Pathogen reduction technologies (PRTs) may induce storage lesion in platelet (PLT) concentrates. To investigate this, buffy coat PLTs (BCPs) in PLT additive solution (AS; SSP+) with or without Mirasol PRT (CaridianBCT Biotechnologies) were assessed by quality control tests and four-color flow cytometry. In vitro comparison of PRT and control pooled-and-split BCPs after 2, 3, 6, 7, and 8 days of storage was made. PLT concentration, count per unit, swirl, metabolism, activation (CD62P, PAC1, CD42b/GPIb, CD63, CD40L/CD154, CD40, annexin V), and microparticle, sCD40L, and sCD62P release were evaluated. PRT induced a minor initial PLT loss (Day 2 [mean±SD], 302×10(9) ±44×10(9) PLTs/unit vs. 325× 10(9) ±46×10(9) PLTs/unit; pcontrol BCP. Swirling was comparable and declined with similar rates in PRT-treated and control BCPs during storage. PRT enhanced PLT metabolism and activation, evidenced by lower pH(22) ; increased glucose consumption and lactate production rates (p<0.01); early increases in CD62P-, PAC1-, CD63-, CD40L-, CD40-, and annexin V-positive PLTs; reduced GPIb expression; and enhanced release of PLT-derived MPs and sCD40L (all p<0.05). CD62P and PAC1 expression changed with different kinetics during storage and varying GPIb expression was displayed within the CD62P/PAC1-positive PLT subsets. PRT treatment of BCP in AS induced a minor initial PLT loss and enhanced metabolism and PLT activation. The clinical relevance for PLT function in vivo of these findings will be investigated in a clinical trial. © 2010 American Association of Blood Banks.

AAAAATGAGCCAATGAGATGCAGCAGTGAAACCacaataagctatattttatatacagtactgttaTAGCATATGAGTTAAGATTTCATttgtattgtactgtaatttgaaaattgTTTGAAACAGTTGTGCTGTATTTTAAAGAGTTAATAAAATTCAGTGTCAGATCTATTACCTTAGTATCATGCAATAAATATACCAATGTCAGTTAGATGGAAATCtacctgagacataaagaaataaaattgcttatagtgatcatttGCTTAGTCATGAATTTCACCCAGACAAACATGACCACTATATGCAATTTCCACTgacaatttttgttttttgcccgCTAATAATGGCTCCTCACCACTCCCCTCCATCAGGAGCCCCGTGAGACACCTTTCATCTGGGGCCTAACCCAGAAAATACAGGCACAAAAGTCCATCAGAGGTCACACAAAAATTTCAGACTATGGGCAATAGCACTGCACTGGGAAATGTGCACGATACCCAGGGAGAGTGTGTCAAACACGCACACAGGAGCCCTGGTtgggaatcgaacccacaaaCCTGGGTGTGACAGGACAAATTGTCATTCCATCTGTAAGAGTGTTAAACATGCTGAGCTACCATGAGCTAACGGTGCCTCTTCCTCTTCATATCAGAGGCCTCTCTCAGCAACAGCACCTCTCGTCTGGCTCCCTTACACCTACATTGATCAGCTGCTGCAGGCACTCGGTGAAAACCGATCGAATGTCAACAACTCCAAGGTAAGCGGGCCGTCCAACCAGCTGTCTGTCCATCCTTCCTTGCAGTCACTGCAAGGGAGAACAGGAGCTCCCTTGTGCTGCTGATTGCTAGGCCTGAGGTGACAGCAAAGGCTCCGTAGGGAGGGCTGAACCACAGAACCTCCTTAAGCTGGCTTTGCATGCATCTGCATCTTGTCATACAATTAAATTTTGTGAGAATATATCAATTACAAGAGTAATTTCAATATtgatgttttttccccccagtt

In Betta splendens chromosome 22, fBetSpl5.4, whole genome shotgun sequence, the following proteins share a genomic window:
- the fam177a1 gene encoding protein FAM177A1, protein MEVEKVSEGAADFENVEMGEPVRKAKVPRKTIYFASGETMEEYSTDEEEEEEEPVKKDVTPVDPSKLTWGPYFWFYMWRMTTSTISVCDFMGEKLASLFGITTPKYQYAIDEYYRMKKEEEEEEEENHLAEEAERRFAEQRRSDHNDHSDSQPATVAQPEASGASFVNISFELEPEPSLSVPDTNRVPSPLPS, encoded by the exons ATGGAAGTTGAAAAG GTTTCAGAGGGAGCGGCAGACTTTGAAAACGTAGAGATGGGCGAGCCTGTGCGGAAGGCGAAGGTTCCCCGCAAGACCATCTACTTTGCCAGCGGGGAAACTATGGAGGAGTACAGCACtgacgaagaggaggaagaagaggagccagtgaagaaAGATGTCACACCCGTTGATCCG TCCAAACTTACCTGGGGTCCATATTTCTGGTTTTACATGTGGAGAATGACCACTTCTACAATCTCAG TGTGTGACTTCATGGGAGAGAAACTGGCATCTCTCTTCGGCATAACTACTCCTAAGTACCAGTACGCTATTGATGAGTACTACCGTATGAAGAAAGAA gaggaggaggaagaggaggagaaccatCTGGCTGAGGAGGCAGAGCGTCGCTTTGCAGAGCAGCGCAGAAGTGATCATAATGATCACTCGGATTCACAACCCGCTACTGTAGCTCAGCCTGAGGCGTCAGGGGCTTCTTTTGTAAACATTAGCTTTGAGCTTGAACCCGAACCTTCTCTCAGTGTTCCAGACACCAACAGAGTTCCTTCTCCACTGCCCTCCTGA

6. Pathogen reduction treatment using riboflavin and ultraviolet light impairs platelet reactivity toward specific agonists in vitro

    NARCIS (Netherlands)

    Zeddies, Sabrina; de Cuyper, Iris M.; van der Meer, Pieter F.; Daal, Brunette B.; de Korte, Dirk; Gutiérrez, Laura; Thijssen-Timmer, Daphne C.


    Recent studies showed that Mirasol pathogen reduction treatment (PRT) leads to increased P-selectin expression and increased oxygen and glucose consumption in resting platelets (PLTs). This study investigates the effect of PRT on PLT activation. Untreated or Mirasol-treated PLTs were analyzed at

  7. In vitro cell quality of buffy coat platelets in additive solution treated with pathogen reduction technology

    DEFF Research Database (Denmark)

    Ostrowski, Sisse R; Bochsen, Louise; Salado-Jimena, José A


    Pathogen reduction technologies (PRTs) may induce storage lesion in platelet (PLT) concentrates. To investigate this, buffy coat PLTs (BCPs) in PLT additive solution (AS; SSP+) with or without Mirasol PRT (CaridianBCT Biotechnologies) were assessed by quality control tests and four-color flow...

  8. Reactivity of mouse antibodies against bromelain-treated mouse erythrocytes with thrombin-treated mouse platelets. (United States)